The recent WCFA visit to Raimes Sparkling in Hampshire

by Duncan Couper

Posted on Thu, May 30, 2024 10:25 AM

The recent WCFA visit to Raimes Sparkling in Hampshire

We could have been in Epernay: spring sunshine bounced on the soft green leaves of row upon row of vines growing on thin chalky soil, as we sat in a chic tasting barn comparing a classic sparkling wine with a Blanc de Noir from the same vineyard whilst nibbling cheese and olives. But we had not had to travel quite as far as northern France: we were in Hampshire, sampling some of the prize-winning produce of the Raimes Vineyard with our host, Augusta Raimes and an enthusiastic group of Liverymen, alumni and guests.


Gussie whose father is an alumnus of the ACABM course who still meets up with his cohort is the fifth generation of her family to farm here and the first to grow wine. This bold diversification came about after the family was approached some 15 years ago by two separate parties interested in buying their land to plant vines, having identified the chalk soil as being of the same rock formation that runs under the Channel and across the Champagne region. The land was not for sale, but a new idea was born and soon after, Gussie went to Plumpton College to train in viticulture. The first vines were planted in 2011 and their wines have been winning prizes since 2016.


On a tour of the vineyard, Gussie explained some of the challenges that grape-growers in Britain face. Firstly, it is incredibly labour-intensive: much of the work is done by hand, including pruning, de-leafing and the all-important harvest. Post-Brexit, it is more difficult to find suitable workers and although some of the Raimes team are local people who now return year after year, labour remains a challenge. Secondly, the weather must play ball: ideally the vines want a cold, dry winter to promote dormancy; a warm, wet spring to reduce the risk of frost; a sunny June for flowering and a long, warm summer and autumn for fruit maturation and harvest. Frost is a serious threat, but the preferred solution here is surprisingly low-tech: they favour using bougies, which are large candles set out at intervals along the rows, creating just enough heat and air movement to ward off the risk of frost damage to vulnerable buds.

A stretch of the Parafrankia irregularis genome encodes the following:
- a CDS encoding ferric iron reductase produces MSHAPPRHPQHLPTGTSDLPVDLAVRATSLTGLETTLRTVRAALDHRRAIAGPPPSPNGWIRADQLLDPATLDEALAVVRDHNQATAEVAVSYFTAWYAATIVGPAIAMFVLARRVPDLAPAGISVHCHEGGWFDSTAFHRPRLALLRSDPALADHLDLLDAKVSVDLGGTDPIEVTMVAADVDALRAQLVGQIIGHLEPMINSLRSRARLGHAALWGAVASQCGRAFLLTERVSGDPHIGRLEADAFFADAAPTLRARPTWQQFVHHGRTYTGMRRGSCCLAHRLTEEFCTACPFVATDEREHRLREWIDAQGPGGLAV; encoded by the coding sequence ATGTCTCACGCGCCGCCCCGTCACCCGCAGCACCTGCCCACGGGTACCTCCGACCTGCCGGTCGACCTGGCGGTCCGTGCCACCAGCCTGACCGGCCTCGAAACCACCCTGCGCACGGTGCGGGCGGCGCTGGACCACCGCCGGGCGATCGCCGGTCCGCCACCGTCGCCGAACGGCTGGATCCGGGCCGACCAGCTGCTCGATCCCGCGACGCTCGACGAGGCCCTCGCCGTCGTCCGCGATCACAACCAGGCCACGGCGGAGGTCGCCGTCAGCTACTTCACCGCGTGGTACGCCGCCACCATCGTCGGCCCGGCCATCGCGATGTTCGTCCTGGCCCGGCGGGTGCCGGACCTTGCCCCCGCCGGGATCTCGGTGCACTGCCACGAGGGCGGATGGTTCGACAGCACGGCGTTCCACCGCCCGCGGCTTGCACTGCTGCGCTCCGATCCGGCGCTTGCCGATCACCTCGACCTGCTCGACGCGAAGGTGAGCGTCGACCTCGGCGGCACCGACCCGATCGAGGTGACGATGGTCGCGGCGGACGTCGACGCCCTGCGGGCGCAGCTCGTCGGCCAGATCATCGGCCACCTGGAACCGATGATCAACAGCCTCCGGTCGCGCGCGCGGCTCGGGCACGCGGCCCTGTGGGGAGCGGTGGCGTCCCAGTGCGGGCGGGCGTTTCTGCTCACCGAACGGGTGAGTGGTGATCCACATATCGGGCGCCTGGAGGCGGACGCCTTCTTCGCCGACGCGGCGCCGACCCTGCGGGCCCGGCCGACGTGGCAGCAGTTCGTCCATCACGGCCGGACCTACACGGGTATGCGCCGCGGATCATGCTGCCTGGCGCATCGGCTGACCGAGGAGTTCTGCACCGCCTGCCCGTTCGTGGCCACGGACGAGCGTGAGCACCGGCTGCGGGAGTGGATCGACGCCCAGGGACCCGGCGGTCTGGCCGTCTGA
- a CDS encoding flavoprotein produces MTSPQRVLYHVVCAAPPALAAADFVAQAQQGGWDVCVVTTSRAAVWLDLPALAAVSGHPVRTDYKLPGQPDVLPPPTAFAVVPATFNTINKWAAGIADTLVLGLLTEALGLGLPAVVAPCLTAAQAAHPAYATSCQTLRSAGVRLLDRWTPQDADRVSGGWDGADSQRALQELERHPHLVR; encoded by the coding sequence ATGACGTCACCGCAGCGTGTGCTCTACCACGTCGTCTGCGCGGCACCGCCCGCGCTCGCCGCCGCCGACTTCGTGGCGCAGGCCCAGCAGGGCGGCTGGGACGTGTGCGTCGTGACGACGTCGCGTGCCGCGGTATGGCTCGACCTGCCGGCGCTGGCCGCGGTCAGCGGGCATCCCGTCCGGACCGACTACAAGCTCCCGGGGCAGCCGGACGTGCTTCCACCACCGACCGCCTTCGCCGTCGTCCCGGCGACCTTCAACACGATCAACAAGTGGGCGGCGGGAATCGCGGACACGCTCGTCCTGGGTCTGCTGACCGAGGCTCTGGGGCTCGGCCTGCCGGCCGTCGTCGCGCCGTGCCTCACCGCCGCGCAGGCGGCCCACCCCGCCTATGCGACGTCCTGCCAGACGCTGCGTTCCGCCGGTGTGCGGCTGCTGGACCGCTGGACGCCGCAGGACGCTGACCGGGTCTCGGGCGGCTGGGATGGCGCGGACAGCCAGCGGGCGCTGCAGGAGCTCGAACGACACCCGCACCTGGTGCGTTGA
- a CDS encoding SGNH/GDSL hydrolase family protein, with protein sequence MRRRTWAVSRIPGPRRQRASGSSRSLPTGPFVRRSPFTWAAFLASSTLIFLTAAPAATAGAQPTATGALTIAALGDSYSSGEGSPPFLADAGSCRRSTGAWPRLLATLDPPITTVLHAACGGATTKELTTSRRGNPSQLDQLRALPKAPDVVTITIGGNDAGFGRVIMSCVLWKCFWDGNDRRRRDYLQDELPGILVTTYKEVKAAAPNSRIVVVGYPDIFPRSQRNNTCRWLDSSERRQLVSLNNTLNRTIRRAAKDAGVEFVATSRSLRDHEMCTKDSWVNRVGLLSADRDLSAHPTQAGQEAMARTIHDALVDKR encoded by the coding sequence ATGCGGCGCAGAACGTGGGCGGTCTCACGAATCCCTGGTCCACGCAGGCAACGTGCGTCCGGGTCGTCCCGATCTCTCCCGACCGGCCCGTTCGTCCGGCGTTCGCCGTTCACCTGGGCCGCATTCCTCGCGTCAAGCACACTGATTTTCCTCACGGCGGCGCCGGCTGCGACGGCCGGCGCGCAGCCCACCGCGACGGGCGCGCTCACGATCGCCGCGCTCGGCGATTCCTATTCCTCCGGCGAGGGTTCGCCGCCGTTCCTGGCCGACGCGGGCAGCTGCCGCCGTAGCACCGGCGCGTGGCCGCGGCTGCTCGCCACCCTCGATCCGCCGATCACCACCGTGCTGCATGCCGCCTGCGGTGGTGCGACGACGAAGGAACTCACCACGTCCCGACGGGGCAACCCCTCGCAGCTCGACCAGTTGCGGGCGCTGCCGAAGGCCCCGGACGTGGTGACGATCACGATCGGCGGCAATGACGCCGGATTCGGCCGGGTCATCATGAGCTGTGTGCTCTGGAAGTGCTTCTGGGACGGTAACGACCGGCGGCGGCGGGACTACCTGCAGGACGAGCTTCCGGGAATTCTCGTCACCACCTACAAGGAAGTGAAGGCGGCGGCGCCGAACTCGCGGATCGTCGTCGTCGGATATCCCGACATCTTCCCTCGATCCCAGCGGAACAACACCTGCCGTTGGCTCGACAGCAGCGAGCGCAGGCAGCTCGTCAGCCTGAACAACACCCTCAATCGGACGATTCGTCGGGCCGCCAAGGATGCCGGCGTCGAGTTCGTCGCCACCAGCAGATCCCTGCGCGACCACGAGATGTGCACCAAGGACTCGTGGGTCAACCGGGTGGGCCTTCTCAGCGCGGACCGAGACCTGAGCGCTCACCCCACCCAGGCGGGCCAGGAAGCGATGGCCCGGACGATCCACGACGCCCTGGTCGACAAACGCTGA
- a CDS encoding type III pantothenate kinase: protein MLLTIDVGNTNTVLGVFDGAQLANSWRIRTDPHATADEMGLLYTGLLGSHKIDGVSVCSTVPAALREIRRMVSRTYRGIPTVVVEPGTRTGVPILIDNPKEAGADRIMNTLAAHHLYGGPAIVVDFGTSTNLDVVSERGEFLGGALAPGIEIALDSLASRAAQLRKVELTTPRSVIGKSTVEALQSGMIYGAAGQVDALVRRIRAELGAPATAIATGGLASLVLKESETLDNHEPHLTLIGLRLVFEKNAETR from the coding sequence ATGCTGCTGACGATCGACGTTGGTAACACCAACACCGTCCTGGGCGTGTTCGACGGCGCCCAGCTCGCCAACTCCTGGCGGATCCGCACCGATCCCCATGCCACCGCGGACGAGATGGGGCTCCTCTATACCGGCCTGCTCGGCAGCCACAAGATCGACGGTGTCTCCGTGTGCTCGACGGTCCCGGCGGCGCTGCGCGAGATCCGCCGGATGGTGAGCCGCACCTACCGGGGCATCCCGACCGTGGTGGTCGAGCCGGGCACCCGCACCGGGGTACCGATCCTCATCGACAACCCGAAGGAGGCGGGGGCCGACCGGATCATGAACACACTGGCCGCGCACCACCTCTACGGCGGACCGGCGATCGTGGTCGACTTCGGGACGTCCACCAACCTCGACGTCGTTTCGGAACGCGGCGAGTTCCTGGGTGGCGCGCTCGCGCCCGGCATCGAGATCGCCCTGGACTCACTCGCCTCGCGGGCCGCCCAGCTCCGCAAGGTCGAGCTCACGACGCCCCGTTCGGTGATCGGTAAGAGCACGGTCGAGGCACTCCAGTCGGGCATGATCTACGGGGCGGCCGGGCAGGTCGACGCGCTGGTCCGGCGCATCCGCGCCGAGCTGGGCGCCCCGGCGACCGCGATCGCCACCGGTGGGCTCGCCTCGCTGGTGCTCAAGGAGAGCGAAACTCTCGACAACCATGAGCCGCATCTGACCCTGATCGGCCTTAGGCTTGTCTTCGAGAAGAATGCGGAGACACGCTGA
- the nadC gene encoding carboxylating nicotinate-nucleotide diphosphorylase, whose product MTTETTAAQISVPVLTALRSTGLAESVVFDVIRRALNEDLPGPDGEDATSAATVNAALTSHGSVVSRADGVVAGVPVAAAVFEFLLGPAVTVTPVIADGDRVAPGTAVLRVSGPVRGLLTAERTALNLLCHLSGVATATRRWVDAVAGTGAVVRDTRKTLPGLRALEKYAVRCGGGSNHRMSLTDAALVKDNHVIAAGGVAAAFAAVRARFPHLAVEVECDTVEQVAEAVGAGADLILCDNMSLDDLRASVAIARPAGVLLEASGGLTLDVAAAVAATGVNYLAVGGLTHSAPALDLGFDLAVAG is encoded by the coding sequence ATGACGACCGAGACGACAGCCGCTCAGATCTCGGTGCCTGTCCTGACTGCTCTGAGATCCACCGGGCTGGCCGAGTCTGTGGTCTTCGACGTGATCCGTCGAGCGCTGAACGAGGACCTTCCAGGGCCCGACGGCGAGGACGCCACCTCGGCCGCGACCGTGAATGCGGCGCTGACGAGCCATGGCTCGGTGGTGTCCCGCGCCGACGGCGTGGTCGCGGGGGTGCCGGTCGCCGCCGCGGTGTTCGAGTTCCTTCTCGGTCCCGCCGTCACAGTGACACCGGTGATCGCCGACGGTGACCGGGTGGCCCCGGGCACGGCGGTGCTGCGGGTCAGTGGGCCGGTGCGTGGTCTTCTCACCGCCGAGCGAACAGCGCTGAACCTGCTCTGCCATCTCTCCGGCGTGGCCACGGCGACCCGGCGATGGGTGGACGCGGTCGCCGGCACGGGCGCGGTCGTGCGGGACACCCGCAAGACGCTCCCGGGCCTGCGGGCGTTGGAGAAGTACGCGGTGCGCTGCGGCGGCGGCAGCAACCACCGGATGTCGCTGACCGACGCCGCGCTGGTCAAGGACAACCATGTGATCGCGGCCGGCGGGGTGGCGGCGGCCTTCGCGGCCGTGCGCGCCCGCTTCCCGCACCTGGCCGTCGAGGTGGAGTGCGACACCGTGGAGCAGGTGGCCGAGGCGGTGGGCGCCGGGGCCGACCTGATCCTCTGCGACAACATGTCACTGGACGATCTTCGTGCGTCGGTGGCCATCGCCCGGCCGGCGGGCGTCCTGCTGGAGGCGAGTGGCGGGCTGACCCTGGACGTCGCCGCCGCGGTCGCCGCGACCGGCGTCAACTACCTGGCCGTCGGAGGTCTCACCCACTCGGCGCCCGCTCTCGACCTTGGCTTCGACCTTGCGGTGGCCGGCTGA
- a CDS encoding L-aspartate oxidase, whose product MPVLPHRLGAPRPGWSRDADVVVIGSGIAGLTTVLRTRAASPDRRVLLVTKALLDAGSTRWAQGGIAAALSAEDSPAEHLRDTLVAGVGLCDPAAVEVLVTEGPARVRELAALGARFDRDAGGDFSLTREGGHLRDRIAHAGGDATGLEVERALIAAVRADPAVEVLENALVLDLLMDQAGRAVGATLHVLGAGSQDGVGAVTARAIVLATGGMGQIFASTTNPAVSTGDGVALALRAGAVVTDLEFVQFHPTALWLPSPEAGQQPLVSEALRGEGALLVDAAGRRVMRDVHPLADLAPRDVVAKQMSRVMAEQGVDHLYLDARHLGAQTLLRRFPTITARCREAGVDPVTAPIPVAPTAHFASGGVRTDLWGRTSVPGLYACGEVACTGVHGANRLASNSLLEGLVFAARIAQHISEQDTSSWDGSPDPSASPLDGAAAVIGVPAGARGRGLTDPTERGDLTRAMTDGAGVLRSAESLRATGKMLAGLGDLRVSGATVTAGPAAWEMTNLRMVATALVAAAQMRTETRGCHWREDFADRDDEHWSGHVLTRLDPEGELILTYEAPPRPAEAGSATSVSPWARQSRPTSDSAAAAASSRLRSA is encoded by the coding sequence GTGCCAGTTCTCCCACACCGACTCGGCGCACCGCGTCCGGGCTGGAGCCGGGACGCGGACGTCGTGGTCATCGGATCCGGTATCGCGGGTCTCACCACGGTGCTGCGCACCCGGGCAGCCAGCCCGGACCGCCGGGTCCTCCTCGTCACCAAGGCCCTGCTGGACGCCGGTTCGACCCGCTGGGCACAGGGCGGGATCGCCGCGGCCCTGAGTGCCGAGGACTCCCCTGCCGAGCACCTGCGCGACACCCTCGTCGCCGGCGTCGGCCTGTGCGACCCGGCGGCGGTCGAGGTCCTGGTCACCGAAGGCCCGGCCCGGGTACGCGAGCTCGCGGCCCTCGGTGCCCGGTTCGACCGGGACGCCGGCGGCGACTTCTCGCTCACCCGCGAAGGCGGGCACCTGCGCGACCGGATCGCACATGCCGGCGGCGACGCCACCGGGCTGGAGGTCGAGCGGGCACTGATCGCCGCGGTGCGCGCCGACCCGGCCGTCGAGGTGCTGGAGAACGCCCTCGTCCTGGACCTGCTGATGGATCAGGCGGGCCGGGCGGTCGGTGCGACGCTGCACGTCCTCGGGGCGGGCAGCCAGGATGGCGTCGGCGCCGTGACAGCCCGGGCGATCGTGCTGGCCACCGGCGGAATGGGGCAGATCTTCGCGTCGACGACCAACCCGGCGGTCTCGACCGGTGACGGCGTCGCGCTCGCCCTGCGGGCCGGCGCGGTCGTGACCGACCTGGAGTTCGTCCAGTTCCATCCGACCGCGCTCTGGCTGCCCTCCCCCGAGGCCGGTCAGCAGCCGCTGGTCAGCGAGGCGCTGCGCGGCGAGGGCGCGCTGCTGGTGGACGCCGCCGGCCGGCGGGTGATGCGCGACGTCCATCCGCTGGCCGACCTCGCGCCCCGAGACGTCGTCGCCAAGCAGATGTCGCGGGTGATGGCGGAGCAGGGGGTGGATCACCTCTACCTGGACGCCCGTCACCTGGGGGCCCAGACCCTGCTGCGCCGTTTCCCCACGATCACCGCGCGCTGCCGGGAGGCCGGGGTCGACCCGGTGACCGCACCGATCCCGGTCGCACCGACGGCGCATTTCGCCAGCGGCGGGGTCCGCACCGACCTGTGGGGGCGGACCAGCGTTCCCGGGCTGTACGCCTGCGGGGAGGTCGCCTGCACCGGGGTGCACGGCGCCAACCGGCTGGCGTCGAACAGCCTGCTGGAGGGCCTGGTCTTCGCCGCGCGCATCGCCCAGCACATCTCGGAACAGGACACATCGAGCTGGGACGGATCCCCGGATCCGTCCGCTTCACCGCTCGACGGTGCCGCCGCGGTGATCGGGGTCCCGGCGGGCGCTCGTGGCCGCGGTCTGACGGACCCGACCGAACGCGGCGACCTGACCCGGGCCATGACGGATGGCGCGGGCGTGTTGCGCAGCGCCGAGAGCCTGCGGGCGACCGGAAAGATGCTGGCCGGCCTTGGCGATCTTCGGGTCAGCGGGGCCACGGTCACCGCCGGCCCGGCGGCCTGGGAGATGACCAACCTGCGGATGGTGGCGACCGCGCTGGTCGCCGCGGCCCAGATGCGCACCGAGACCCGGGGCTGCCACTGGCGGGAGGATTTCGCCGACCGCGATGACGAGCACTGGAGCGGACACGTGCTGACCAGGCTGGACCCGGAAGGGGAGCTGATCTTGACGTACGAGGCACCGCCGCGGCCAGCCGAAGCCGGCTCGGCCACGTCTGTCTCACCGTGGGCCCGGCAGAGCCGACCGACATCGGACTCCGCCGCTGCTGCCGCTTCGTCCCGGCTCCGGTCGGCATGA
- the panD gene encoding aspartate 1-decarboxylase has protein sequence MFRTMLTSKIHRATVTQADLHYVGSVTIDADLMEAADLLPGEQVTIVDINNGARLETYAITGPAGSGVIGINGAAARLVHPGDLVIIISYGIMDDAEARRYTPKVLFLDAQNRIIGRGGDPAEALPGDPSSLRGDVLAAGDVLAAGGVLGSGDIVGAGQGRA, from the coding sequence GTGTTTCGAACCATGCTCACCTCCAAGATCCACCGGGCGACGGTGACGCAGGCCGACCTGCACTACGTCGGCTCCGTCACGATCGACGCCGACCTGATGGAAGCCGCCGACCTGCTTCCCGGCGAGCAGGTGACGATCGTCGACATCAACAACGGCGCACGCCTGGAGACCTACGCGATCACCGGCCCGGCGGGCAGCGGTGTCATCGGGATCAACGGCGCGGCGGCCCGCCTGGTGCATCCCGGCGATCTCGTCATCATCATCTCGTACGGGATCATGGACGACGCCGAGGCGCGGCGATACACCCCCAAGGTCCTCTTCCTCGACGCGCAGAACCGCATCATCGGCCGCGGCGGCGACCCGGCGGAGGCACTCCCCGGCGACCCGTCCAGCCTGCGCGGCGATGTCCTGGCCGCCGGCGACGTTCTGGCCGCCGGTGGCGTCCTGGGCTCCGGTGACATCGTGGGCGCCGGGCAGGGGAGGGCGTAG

We were introduced to the three classic champagne grapes: chardonnay, pinot noir and pinot meunier (the latter two being black varieties). Each is harvested, pressed and matured separately and the real skill comes when Gussie tastes the three still wines and blends them for final maturation in the bottle into either a classic or rose sparkling wine using all three grapes, or a Blanc de Noirs, which is a blend of the two black varieties. The vineyard also produces a Blanc de Blanc, which is 100% chardonnay. Climate change is already having an impact on sparkling wine production as summer temperatures rise in France, forcing earlier harvests which can adversely impact taste and quality. For now, this represents an opportunity for British growers and some French houses have already bought land in England and the USA to spread their risk.


Back in the tasting barn we tried to decipher notes of jasmine and elderflower in the nose as we compared the green apple freshness of the classic wine with the red apple complexity of the Blanc de Noirs. A delicious lunch platter of cheese, charcuterie and bread was the perfect accompaniment, and it was tempting to simply stay there for the rest of the day. Sadly we had to leave, after our Master Guy Brogden had thanked Gussie and her team for the fascinating tour and excellent hospitality. Thanks also to the Assistant Clerk Duncan Couper for organising such an enjoyable outing. Next time I shall organise a driver. 

Kate Russell, Liveryman (CRL 2005)

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